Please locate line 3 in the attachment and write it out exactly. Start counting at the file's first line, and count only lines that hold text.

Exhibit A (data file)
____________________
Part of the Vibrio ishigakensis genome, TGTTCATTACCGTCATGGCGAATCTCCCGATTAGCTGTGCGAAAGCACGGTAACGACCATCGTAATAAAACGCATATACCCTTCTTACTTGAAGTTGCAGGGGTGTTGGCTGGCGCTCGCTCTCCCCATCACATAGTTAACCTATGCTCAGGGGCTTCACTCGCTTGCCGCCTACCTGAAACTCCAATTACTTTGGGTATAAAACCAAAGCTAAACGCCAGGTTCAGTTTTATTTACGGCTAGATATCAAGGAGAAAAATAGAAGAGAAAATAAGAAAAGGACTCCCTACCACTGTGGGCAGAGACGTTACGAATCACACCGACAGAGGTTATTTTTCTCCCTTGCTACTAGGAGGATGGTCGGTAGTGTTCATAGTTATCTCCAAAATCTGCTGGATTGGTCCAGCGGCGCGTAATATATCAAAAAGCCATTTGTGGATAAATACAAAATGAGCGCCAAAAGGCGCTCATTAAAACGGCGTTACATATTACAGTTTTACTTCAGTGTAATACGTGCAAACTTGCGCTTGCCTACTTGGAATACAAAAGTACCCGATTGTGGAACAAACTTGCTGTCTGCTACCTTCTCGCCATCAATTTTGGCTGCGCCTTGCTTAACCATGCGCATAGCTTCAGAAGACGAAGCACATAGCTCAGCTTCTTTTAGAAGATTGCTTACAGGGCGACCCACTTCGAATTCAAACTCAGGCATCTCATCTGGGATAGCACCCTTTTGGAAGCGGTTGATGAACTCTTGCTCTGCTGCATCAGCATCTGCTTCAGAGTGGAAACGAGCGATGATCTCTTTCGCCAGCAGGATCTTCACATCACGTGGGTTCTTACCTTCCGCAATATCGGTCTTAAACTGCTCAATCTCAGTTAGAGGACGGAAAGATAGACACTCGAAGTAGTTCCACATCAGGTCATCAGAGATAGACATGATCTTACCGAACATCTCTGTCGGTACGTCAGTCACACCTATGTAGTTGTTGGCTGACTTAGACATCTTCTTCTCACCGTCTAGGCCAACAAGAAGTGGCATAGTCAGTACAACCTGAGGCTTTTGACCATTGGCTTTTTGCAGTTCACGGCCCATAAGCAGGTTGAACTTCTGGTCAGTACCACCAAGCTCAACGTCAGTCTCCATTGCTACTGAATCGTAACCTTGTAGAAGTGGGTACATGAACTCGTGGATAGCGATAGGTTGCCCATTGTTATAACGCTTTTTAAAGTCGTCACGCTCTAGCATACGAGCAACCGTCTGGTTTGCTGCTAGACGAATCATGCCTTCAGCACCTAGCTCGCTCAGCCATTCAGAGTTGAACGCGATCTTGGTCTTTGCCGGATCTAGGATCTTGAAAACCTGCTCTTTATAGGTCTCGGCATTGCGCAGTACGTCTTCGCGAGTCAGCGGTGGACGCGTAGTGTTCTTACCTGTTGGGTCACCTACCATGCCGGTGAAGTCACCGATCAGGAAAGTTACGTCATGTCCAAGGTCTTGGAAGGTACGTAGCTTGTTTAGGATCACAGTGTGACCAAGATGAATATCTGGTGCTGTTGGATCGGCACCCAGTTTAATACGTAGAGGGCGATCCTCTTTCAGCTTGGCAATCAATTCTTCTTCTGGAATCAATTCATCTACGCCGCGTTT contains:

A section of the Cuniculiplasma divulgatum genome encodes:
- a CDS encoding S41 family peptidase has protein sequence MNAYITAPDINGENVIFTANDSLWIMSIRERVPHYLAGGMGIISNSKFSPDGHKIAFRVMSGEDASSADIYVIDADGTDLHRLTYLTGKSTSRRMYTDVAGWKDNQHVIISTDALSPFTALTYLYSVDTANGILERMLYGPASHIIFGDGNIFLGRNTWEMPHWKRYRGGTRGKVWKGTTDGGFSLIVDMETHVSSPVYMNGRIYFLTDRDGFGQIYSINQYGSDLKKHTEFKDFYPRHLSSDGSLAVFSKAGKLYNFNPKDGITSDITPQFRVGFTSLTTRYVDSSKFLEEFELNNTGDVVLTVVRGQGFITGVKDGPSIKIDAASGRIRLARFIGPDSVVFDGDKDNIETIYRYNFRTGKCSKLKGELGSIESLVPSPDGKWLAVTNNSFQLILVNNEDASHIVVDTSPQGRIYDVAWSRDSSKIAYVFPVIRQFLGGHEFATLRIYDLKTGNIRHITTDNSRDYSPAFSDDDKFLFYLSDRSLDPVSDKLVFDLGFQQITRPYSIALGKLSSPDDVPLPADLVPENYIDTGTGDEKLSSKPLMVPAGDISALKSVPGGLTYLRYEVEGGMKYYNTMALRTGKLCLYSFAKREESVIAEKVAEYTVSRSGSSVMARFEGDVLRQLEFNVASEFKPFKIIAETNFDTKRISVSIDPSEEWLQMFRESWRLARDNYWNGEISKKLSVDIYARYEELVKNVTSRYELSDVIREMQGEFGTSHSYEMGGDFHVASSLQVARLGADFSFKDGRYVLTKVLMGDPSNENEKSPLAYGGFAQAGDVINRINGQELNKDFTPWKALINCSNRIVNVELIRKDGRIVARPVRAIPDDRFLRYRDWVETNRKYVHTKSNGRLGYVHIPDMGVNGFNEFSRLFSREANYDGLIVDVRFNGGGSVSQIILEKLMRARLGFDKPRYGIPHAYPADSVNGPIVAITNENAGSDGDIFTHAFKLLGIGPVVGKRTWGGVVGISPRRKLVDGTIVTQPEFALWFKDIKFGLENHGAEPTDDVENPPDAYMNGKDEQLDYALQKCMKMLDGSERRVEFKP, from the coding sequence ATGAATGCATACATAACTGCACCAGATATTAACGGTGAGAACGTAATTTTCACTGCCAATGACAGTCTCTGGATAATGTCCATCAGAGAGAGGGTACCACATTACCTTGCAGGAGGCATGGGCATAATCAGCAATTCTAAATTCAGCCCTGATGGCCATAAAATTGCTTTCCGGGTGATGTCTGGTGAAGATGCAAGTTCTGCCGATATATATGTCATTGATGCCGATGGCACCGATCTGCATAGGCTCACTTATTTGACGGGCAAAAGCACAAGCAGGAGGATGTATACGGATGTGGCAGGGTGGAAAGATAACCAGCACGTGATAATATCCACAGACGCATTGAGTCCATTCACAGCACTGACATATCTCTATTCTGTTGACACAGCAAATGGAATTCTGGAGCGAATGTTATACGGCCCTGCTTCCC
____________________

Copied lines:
- a CDS encoding S41 family peptidase has protein sequence MNAYITAPDINGENVIFTANDSLWIMSIRERVPHYLAGGMGIISNSKFSPDGHKIAFRVMSGEDASSADIYVIDADGTDLHRLTYLTGKSTSRRMYTDVAGWKDNQHVIISTDALSPFTALTYLYSVDTANGILERMLYGPASHIIFGDGNIFLGRNTWEMPHWKRYRGGTRGKVWKGTTDGGFSLIVDMETHVSSPVYMNGRIYFLTDRDGFGQIYSINQYGSDLKKHTEFKDFYPRHLSSDGSLAVFSKAGKLYNFNPKDGITSDITPQFRVGFTSLTTRYVDSSKFLEEFELNNTGDVVLTVVRGQGFITGVKDGPSIKIDAASGRIRLARFIGPDSVVFDGDKDNIETIYRYNFRTGKCSKLKGELGSIESLVPSPDGKWLAVTNNSFQLILVNNEDASHIVVDTSPQGRIYDVAWSRDSSKIAYVFPVIRQFLGGHEFATLRIYDLKTGNIRHITTDNSRDYSPAFSDDDKFLFYLSDRSLDPVSDKLVFDLGFQQITRPYSIALGKLSSPDDVPLPADLVPENYIDTGTGDEKLSSKPLMVPAGDISALKSVPGGLTYLRYEVEGGMKYYNTMALRTGKLCLYSFAKREESVIAEKVAEYTVSRSGSSVMARFEGDVLRQLEFNVASEFKPFKIIAETNFDTKRISVSIDPSEEWLQMFRESWRLARDNYWNGEISKKLSVDIYARYEELVKNVTSRYELSDVIREMQGEFGTSHSYEMGGDFHVASSLQVARLGADFSFKDGRYVLTKVLMGDPSNENEKSPLAYGGFAQAGDVINRINGQELNKDFTPWKALINCSNRIVNVELIRKDGRIVARPVRAIPDDRFLRYRDWVETNRKYVHTKSNGRLGYVHIPDMGVNGFNEFSRLFSREANYDGLIVDVRFNGGGSVSQIILEKLMRARLGFDKPRYGIPHAYPADSVNGPIVAITNENAGSDGDIFTHAFKLLGIGPVVGKRTWGGVVGISPRRKLVDGTIVTQPEFALWFKDIKFGLENHGAEPTDDVENPPDAYMNGKDEQLDYALQKCMKMLDGSERRVEFKP, from the coding sequence ATGAATGCATACATAACTGCACCAGATATTAACGGTGAGAACGTAATTTTCACTGCCAATGACAGTCTCTGGATAATGTCCATCAGAGAGAGGGTACCACATTACCTTGCAGGAGGCATGGGCATAATCAGCAATTCTAAATTCAGCCCTGATGGCCATAAAATTGCTTTCCGGGTGATGTCTGGTGAAGATGCAAGTTCTGCCGATATATATGTCATTGATGCCGATGGCACCGATCTGCATAGGCTCACTTATTTGACGGGCAAAAGCACAAGCAGGAGGATGTATACGGATGTGGCAGGGTGGAAAGATAACCAGCACGTGATAATATCCACAGACGCATTGAGTCCATTCACAGCACTGACATATCTCTATTCTGTTGACACAGCAAATGGAATTCTGGAGCGAATGTTATACGGCCCTGCTTCCC